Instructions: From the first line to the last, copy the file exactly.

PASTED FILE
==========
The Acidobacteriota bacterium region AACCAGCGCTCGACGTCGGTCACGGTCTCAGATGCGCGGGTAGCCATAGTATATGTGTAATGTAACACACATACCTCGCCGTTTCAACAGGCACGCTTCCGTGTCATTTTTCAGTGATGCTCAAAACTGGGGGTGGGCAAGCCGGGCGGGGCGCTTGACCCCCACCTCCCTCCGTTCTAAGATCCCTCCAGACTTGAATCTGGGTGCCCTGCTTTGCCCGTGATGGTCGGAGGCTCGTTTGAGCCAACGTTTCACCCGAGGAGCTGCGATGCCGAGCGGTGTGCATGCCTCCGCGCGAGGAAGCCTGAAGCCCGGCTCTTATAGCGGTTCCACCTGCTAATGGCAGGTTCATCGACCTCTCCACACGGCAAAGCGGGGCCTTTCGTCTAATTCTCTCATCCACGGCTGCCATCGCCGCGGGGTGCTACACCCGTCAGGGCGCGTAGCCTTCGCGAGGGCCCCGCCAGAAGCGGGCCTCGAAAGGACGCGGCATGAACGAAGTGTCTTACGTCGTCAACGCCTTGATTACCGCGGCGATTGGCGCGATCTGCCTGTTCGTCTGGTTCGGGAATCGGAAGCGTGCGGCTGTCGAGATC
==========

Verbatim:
The Acidobacteriota bacterium region AACCAGCGCTCGACGTCGGTCACGGTCTCAGATGCGCGGGTAGCCATAGTATATGTGTAATGTAACACACATACCTCGCCGTTTCAACAGGCACGCTTCCGTGTCATTTTTCAGTGATGCTCAAAACTGGGGGTGGGCAAGCCGGGCGGGGCGCTTGACCCCCACCTCCCTCCGTTCTAAGATCCCTCCAGACTTGAATCTGGGTGCCCTGCTTTGCCCGTGATGGTCGGAGGCTCGTTTGAGCCAACGTTTCACCCGAGGAGCTGCGATGCCGAGCGGTGTGCATGCCTCCGCGCGAGGAAGCCTGAAGCCCGGCTCTTATAGCGGTTCCACCTGCTAATGGCAGGTTCATCGACCTCTCCACACGGCAAAGCGGGGCCTTTCGTCTAATTCTCTCATCCACGGCTGCCATCGCCGCGGGGTGCTACACCCGTCAGGGCGCGTAGCCTTCGCGAGGGCCCCGCCAGAAGCGGGCCTCGAAAGGACGCGGCATGAACGAAGTGTCTTACGTCGTCAACGCCTTGATTACCGCGGCGATTGGCGCGATCTGCCTGTTCGTCTGGTTCGGGAATCGGAAGCGTGCGGCTGTCGAGATC